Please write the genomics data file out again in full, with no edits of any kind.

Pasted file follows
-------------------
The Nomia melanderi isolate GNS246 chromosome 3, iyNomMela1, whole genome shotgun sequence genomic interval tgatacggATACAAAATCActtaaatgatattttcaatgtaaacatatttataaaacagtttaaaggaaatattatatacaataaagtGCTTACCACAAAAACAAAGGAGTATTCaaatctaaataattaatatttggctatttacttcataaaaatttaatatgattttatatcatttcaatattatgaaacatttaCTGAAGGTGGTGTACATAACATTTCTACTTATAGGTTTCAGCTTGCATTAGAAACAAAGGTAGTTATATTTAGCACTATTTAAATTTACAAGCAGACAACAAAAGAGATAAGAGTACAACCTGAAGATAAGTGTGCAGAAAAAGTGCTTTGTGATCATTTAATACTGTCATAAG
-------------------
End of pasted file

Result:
The Nomia melanderi isolate GNS246 chromosome 3, iyNomMela1, whole genome shotgun sequence genomic interval tgatacggATACAAAATCActtaaatgatattttcaatgtaaacatatttataaaacagtttaaaggaaatattatatacaataaagtGCTTACCACAAAAACAAAGGAGTATTCaaatctaaataattaatatttggctatttacttcataaaaatttaatatgattttatatcatttcaatattatgaaacatttaCTGAAGGTGGTGTACATAACATTTCTACTTATAGGTTTCAGCTTGCATTAGAAACAAAGGTAGTTATATTTAGCACTATTTAAATTTACAAGCAGACAACAAAAGAGATAAGAGTACAACCTGAAGATAAGTGTGCAGAAAAAGTGCTTTGTGATCATTTAATACTGTCATAAG